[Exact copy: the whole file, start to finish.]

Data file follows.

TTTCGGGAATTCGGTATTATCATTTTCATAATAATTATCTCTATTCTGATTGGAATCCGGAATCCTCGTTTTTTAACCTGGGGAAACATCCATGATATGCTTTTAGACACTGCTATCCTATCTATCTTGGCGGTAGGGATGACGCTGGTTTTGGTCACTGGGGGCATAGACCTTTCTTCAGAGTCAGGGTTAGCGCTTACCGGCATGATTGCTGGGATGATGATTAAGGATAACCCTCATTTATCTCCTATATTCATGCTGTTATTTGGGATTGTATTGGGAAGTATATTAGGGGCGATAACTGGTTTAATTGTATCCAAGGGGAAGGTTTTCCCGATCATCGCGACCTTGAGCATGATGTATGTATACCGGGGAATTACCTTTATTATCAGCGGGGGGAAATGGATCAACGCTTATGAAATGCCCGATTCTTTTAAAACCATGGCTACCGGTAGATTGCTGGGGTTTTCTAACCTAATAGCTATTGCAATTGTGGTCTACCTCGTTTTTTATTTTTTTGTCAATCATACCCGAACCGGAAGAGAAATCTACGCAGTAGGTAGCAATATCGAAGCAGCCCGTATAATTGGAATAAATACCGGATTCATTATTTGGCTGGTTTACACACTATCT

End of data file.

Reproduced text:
TTTCGGGAATTCGGTATTATCATTTTCATAATAATTATCTCTATTCTGATTGGAATCCGGAATCCTCGTTTTTTAACCTGGGGAAACATCCATGATATGCTTTTAGACACTGCTATCCTATCTATCTTGGCGGTAGGGATGACGCTGGTTTTGGTCACTGGGGGCATAGACCTTTCTTCAGAGTCAGGGTTAGCGCTTACCGGCATGATTGCTGGGATGATGATTAAGGATAACCCTCATTTATCTCCTATATTCATGCTGTTATTTGGGATTGTATTGGGAAGTATATTAGGGGCGATAACTGGTTTAATTGTATCCAAGGGGAAGGTTTTCCCGATCATCGCGACCTTGAGCATGATGTATGTATACCGGGGAATTACCTTTATTATCAGCGGGGGGAAATGGATCAACGCTTATGAAATGCCCGATTCTTTTAAAACCATGGCTACCGGTAGATTGCTGGGGTTTTCTAACCTAATAGCTATTGCAATTGTGGTCTACCTCGTTTTTTATTTTTTTGTCAATCATACCCGAACCGGAAGAGAAATCTACGCAGTAGGTAGCAATATCGAAGCAGCCCGTATAATTGGAATAAATACCGGATTCATTATTTGGCTGGTTTACACACTATCT